Contrary to previous findings documenting the importance of higher-order need satisfaction, a recent study by G. J. Gorn and R. N. Kanungo (Organizational Behavior and Human Performance, 1980, 26, 265-277) has indicated that satisfaction of lower-order needs may lead to job involvement if such needs are salient. Data from a heterogeneous sample of 632 employees from six organizations were used to test six hypotheses concerning the effects of need level (higher vs lower order) and need salience as moderators of the relationship between need satisfaction and alienation-involvement. Three different ways of operationalizing need saliency were used, including a replication of Gorn and Kanungo's procedure. Higherorder need satisfaction was correlated with alienation-involvement scores to a significantly greater degree than was lower-order need satisfaction, even for those for whom lower-order needs were most salient. Need saliency was not found to moderate the need satisfaction-involvement relationship when need level was controlled. Issues regarding the operationalization of "need salience" were discussed and a new measure of alienation-involvement (the A-I Scale) was introduced. Implications for further empirical investigations of the need saliency issue were noted, as was the universal application of job enrichment programs aimed at promoting higher-order need satisfaction.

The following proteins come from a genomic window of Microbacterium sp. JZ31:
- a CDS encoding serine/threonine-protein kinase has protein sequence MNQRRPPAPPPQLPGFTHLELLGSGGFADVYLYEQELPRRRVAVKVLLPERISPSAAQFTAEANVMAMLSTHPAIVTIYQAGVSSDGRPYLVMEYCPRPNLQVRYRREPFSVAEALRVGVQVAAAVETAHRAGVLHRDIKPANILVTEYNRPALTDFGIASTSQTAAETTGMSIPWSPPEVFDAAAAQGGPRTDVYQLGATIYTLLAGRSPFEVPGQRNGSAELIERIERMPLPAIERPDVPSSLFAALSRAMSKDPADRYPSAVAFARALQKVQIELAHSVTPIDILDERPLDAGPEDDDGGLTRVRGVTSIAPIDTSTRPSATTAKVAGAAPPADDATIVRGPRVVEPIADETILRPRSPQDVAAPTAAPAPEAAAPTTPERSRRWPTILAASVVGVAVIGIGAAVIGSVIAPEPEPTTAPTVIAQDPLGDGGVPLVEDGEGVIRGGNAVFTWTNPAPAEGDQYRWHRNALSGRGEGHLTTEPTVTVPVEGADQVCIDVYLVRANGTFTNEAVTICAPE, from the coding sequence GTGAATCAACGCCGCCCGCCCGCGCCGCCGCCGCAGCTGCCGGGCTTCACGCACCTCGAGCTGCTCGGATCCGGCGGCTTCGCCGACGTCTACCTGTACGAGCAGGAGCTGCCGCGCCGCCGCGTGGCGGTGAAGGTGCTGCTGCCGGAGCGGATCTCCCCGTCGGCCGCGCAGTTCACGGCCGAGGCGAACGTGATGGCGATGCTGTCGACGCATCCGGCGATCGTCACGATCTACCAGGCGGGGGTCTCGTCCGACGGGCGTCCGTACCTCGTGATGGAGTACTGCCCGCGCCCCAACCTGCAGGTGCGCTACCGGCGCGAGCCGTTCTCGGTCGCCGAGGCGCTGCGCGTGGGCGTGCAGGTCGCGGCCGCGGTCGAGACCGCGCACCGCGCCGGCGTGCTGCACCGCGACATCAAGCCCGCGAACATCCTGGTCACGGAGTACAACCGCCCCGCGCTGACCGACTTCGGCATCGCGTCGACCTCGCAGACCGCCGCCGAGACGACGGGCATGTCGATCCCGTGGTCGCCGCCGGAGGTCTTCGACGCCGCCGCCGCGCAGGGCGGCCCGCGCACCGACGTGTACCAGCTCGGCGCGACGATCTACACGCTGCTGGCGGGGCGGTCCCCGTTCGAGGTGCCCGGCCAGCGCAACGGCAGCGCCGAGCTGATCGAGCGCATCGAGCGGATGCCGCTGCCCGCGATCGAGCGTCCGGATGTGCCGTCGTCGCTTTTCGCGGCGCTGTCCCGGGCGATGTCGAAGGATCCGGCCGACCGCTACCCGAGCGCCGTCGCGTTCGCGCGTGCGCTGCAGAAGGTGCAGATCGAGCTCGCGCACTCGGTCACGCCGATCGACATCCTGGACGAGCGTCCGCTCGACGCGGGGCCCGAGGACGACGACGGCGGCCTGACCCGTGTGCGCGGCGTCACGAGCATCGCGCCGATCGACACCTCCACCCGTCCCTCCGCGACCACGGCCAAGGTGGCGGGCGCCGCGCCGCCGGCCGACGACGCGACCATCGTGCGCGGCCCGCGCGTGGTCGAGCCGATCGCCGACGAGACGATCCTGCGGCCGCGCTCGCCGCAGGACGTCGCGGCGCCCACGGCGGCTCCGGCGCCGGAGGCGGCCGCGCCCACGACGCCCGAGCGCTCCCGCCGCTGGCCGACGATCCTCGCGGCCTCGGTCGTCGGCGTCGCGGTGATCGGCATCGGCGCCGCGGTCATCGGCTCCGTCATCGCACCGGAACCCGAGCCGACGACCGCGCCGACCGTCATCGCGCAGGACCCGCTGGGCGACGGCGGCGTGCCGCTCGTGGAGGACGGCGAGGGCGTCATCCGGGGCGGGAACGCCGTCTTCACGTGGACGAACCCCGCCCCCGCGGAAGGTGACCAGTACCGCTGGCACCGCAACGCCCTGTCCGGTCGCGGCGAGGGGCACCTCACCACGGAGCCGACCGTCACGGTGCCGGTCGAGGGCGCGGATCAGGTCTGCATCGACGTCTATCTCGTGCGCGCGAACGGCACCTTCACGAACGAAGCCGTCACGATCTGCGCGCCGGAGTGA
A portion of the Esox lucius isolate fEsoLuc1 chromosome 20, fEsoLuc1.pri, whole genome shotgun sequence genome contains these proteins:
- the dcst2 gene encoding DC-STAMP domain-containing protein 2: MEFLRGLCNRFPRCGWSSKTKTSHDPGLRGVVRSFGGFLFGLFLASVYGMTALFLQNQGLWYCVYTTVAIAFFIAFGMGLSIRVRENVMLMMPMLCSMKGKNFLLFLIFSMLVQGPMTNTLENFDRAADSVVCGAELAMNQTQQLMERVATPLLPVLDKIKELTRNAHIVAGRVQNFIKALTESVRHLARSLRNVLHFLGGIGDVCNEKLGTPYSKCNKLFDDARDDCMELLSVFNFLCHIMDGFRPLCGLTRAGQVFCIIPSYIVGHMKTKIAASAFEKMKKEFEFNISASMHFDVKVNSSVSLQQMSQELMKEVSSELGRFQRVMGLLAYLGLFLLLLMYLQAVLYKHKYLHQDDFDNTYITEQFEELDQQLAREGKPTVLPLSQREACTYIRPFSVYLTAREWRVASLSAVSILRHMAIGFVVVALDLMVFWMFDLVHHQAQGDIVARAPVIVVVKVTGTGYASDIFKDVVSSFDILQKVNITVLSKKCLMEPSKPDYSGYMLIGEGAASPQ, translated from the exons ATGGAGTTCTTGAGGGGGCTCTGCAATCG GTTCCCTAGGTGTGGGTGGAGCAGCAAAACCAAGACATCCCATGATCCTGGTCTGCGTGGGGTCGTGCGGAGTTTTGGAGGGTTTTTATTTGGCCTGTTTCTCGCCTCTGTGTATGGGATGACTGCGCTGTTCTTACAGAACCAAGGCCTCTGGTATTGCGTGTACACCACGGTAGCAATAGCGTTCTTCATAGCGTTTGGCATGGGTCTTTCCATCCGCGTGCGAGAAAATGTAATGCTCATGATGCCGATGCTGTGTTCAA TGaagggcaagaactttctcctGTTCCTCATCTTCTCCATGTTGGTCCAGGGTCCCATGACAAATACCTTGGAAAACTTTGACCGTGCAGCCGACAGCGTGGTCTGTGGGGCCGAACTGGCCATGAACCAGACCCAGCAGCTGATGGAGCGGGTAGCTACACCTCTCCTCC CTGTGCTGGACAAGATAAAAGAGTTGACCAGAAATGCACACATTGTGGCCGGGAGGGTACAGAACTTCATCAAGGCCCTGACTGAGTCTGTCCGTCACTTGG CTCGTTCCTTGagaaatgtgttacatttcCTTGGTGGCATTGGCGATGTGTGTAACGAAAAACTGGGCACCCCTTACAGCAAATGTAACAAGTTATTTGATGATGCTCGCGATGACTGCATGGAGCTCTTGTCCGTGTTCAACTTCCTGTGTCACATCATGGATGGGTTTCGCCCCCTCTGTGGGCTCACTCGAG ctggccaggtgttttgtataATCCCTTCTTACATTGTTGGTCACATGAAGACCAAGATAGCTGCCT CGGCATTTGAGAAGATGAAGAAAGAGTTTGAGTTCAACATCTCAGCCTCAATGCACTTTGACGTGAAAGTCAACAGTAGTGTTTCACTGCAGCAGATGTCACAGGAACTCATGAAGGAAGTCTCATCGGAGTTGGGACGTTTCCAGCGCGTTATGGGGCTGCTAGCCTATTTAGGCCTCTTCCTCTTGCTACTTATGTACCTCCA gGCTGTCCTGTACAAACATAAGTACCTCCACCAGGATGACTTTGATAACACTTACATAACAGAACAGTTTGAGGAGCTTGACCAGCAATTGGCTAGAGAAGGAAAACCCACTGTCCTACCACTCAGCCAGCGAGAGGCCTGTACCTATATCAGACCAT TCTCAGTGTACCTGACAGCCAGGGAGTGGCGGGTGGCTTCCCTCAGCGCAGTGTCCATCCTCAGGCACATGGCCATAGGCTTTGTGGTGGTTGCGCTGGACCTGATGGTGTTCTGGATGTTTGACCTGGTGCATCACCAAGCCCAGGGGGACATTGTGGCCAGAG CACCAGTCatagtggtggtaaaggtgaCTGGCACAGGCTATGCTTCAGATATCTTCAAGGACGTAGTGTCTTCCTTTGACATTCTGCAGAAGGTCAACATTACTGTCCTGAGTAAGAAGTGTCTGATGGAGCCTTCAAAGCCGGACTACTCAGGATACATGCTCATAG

All Science Journal Classification (ASJC) codes
- Applied Psychology
- Organizational Behavior and Human Resource Management
- Life-span and Life-course Studies